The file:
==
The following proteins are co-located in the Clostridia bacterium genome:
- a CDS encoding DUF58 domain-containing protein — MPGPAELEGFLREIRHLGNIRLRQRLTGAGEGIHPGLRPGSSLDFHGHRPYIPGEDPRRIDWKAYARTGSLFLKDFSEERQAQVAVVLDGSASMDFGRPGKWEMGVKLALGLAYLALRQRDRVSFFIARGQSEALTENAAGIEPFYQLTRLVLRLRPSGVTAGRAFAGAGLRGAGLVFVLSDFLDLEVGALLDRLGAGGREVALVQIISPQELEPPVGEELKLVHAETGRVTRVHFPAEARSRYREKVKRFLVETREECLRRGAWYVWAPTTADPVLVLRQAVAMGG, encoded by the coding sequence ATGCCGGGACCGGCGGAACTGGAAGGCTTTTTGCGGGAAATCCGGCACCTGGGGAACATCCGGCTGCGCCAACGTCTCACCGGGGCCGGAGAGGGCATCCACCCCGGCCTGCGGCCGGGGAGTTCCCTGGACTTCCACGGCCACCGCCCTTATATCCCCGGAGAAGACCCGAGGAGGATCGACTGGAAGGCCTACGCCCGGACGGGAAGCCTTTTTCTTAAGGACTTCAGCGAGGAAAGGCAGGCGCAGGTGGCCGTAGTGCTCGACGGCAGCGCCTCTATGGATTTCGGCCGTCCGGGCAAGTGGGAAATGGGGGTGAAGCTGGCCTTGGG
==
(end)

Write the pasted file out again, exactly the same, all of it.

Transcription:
The following proteins are co-located in the Clostridia bacterium genome:
- a CDS encoding DUF58 domain-containing protein — MPGPAELEGFLREIRHLGNIRLRQRLTGAGEGIHPGLRPGSSLDFHGHRPYIPGEDPRRIDWKAYARTGSLFLKDFSEERQAQVAVVLDGSASMDFGRPGKWEMGVKLALGLAYLALRQRDRVSFFIARGQSEALTENAAGIEPFYQLTRLVLRLRPSGVTAGRAFAGAGLRGAGLVFVLSDFLDLEVGALLDRLGAGGREVALVQIISPQELEPPVGEELKLVHAETGRVTRVHFPAEARSRYREKVKRFLVETREECLRRGAWYVWAPTTADPVLVLRQAVAMGG, encoded by the coding sequence ATGCCGGGACCGGCGGAACTGGAAGGCTTTTTGCGGGAAATCCGGCACCTGGGGAACATCCGGCTGCGCCAACGTCTCACCGGGGCCGGAGAGGGCATCCACCCCGGCCTGCGGCCGGGGAGTTCCCTGGACTTCCACGGCCACCGCCCTTATATCCCCGGAGAAGACCCGAGGAGGATCGACTGGAAGGCCTACGCCCGGACGGGAAGCCTTTTTCTTAAGGACTTCAGCGAGGAAAGGCAGGCGCAGGTGGCCGTAGTGCTCGACGGCAGCGCCTCTATGGATTTCGGCCGTCCGGGCAAGTGGGAAATGGGGGTGAAGCTGGCCTTGGG